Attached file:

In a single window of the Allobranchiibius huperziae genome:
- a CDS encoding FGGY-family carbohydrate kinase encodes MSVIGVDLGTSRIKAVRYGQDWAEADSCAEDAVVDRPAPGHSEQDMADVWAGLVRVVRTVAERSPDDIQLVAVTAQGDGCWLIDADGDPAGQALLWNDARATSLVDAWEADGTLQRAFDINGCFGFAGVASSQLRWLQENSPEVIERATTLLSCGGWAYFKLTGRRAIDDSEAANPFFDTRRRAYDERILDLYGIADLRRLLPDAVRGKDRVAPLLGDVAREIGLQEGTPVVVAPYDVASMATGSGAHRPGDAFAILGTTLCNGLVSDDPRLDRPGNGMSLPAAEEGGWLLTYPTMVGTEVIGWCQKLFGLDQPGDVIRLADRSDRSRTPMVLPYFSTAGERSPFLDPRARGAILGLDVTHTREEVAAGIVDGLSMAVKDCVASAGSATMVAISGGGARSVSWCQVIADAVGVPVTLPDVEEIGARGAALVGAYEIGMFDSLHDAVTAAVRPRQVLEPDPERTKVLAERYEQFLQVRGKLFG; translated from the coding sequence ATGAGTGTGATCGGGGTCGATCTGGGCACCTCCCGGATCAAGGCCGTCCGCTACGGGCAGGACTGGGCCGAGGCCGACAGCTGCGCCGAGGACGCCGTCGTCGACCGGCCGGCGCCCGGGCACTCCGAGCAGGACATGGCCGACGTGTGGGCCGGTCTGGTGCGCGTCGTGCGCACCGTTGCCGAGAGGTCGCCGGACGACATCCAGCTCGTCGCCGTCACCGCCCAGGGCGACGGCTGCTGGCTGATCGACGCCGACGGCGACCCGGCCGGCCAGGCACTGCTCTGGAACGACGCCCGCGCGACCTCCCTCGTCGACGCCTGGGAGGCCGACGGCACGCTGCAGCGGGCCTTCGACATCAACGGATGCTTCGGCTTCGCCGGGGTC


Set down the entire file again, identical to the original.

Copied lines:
In a single window of the Allobranchiibius huperziae genome:
- a CDS encoding FGGY-family carbohydrate kinase encodes MSVIGVDLGTSRIKAVRYGQDWAEADSCAEDAVVDRPAPGHSEQDMADVWAGLVRVVRTVAERSPDDIQLVAVTAQGDGCWLIDADGDPAGQALLWNDARATSLVDAWEADGTLQRAFDINGCFGFAGVASSQLRWLQENSPEVIERATTLLSCGGWAYFKLTGRRAIDDSEAANPFFDTRRRAYDERILDLYGIADLRRLLPDAVRGKDRVAPLLGDVAREIGLQEGTPVVVAPYDVASMATGSGAHRPGDAFAILGTTLCNGLVSDDPRLDRPGNGMSLPAAEEGGWLLTYPTMVGTEVIGWCQKLFGLDQPGDVIRLADRSDRSRTPMVLPYFSTAGERSPFLDPRARGAILGLDVTHTREEVAAGIVDGLSMAVKDCVASAGSATMVAISGGGARSVSWCQVIADAVGVPVTLPDVEEIGARGAALVGAYEIGMFDSLHDAVTAAVRPRQVLEPDPERTKVLAERYEQFLQVRGKLFG; translated from the coding sequence ATGAGTGTGATCGGGGTCGATCTGGGCACCTCCCGGATCAAGGCCGTCCGCTACGGGCAGGACTGGGCCGAGGCCGACAGCTGCGCCGAGGACGCCGTCGTCGACCGGCCGGCGCCCGGGCACTCCGAGCAGGACATGGCCGACGTGTGGGCCGGTCTGGTGCGCGTCGTGCGCACCGTTGCCGAGAGGTCGCCGGACGACATCCAGCTCGTCGCCGTCACCGCCCAGGGCGACGGCTGCTGGCTGATCGACGCCGACGGCGACCCGGCCGGCCAGGCACTGCTCTGGAACGACGCCCGCGCGACCTCCCTCGTCGACGCCTGGGAGGCCGACGGCACGCTGCAGCGGGCCTTCGACATCAACGGATGCTTCGGCTTCGCCGGGGTC